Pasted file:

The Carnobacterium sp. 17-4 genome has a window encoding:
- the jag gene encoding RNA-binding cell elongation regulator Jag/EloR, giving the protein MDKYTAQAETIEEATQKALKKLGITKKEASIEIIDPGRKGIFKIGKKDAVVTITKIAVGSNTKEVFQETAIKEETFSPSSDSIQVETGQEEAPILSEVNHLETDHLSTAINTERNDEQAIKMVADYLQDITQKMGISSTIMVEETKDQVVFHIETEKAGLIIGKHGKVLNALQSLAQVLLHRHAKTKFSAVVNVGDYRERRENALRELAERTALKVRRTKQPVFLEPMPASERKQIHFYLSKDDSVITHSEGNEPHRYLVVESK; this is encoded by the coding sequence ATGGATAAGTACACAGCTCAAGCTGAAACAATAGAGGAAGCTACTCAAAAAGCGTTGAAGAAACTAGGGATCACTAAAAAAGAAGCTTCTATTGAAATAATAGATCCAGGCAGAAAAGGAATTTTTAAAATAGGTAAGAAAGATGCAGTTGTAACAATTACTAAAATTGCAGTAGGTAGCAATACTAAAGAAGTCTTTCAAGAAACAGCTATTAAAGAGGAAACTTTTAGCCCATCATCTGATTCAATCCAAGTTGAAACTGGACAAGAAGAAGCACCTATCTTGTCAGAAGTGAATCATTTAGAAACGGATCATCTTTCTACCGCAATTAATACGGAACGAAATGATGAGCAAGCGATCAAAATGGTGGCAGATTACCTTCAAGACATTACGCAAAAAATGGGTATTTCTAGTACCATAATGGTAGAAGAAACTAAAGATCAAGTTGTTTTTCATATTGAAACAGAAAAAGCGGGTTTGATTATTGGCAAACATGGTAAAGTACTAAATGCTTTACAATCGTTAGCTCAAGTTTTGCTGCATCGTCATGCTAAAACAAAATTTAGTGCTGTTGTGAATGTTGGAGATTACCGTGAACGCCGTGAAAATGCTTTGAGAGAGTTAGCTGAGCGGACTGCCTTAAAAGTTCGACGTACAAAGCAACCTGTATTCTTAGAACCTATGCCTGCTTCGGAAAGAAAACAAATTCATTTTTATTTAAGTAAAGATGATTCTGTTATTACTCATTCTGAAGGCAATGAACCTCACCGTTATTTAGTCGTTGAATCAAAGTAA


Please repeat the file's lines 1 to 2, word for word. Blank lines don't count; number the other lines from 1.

The Carnobacterium sp. 17-4 genome has a window encoding:
- the jag gene encoding RNA-binding cell elongation regulator Jag/EloR, giving the protein MDKYTAQAETIEEATQKALKKLGITKKEASIEIIDPGRKGIFKIGKKDAVVTITKIAVGSNTKEVFQETAIKEETFSPSSDSIQVETGQEEAPILSEVNHLETDHLSTAINTERNDEQAIKMVADYLQDITQKMGISSTIMVEETKDQVVFHIETEKAGLIIGKHGKVLNALQSLAQVLLHRHAKTKFSAVVNVGDYRERRENALRELAERTALKVRRTKQPVFLEPMPASERKQIHFYLSKDDSVITHSEGNEPHRYLVVESK; this is encoded by the coding sequence ATGGATAAGTACACAGCTCAAGCTGAAACAATAGAGGAAGCTACTCAAAAAGCGTTGAAGAAACTAGGGATCACTAAAAAAGAAGCTTCTATTGAAATAATAGATCCAGGCAGAAAAGGAATTTTTAAAATAGGTAAGAAAGATGCAGTTGTAACAATTACTAAAATTGCAGTAGGTAGCAATACTAAAGAAGTCTTTCAAGAAACAGCTATTAAAGAGGAAACTTTTAGCCCATCATCTGATTCAATCCAAGTTGAAACTGGACAAGAAGAAGCACCTATCTTGTCAGAAGTGAATCATTTAGAAACGGATCATCTTTCTACCGCAATTAATACGGAACGAAATGATGAGCAAGCGATCAAAATGGTGGCAGATTACCTTCAAGACATTACGCAAAAAATGGGTATTTCTAGTACCATAATGGTAGAAGAAACTAAAGATCAAGTTGTTTTTCATATTGAAACAGAAAAAGCGGGTTTGATTATTGGCAAACATGGTAAAGTACTAAATGCTTTACAATCGTTAGCTCAAGTTTTGCTGCATCGTCATGCTAAAACAAAATTTAGTGCTGTTGTGAATGTTGGAGATTACCGTGAACGCCGTGAAAATGCTTTGAGAGAGTTAGCTGAGCGGACTGCCTTAAAAGTTCGACGTACAAAGCAACCTGTATTCTTAGAACCTATGCCTGCTTCGGAAAGAAAACAAATTCATTTTTATTTAAGTAAAGATGATTCTGTTATTACTCATTCTGAAGGCAATGAACCTCACCGTTATTTAGTCGTTGAATCAAAGTAA